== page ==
Abstract 2474: Post-Procedural Outcomes in Hispanics, Asians, American Indians, and Caucasians Following Percutaneous Coronary Intervention
Background: Although there are data comparing the post-PCI outcomes in African American and Caucasians, there is little data regarding outcomes in non-African American minority racial groups undergoing PCI. We hypothesized that significant differences in post-PCI outcomes would be present among races.
Methods: We analyzed 641,186 PCIs within the American College of Cardiology National Cardiovascular Data Registry from 1/1/2001 to 12/31/2004. Baseline characteristics and in-hospital post-PCI outcomes (death, MI, unplanned CABG, major bleeding, and stroke) in Hispanics (HA; n=13,914), Asians (AA; n=6,548), and American Indians (AI; n=1,875) were compared to Caucasians (CA; n=618,849).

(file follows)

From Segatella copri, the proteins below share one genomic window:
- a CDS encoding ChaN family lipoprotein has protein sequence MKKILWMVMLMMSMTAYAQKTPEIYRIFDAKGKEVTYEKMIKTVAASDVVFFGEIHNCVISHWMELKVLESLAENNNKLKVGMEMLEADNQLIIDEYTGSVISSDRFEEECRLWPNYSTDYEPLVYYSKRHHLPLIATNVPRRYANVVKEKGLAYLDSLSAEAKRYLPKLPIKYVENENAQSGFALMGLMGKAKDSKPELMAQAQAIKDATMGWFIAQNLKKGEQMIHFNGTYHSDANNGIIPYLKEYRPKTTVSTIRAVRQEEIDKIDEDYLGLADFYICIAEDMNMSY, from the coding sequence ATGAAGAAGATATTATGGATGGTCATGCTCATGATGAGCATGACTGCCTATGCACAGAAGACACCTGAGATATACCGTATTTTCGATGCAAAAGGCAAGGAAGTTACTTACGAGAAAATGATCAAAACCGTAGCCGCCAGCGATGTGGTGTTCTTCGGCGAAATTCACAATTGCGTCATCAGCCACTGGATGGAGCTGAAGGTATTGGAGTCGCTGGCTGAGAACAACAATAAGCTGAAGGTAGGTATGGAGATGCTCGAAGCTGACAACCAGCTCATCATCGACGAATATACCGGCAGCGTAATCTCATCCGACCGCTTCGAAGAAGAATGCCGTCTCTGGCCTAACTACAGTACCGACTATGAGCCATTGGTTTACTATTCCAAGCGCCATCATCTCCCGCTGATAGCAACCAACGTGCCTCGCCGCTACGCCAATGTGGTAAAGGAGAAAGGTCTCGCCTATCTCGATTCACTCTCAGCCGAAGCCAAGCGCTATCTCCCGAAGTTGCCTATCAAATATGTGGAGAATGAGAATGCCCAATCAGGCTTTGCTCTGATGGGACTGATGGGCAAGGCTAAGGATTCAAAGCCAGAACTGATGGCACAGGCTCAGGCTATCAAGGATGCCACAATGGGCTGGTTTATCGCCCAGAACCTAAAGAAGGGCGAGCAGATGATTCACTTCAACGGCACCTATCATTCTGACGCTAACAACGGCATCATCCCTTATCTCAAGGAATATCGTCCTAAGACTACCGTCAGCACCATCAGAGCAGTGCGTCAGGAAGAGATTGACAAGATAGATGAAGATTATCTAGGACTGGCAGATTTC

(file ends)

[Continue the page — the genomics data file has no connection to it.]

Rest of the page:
Results: Several differences in baseline clinical characteristics and coronary angiographic findings among the racial groups were present. Unadjusted in-hospital mortality rates were higher in AA (1.6%; p<0.01) and HA (1.5%; p<0.05) compared to CA (1.2%). After adjustment using a validated mortality risk model, no significant differences in mortality rates were observed in HA (1.35%; 95% CI 1.25–1.44%), AA (1.28%; 95%CI 1.14 –1.43), AI (1.08%; 95%CI 0.81–1.34) compared to CA (1.26%; 95%CI 1.24 –1.28). Other adjusted post-PCI outcomes are shown below.
Conclusion: No differences in adjusted in-hospital mortality after PCI were observed in HA, AA, and AI compared to CA. However, post-PCI complications such as MI, unplanned CABG, and major bleeding differences existed among racial groups. Targeted research is needed to understand why racial minorities have more post-PCI complications such that specific interventions can be implemented to potentially reduce complication rates.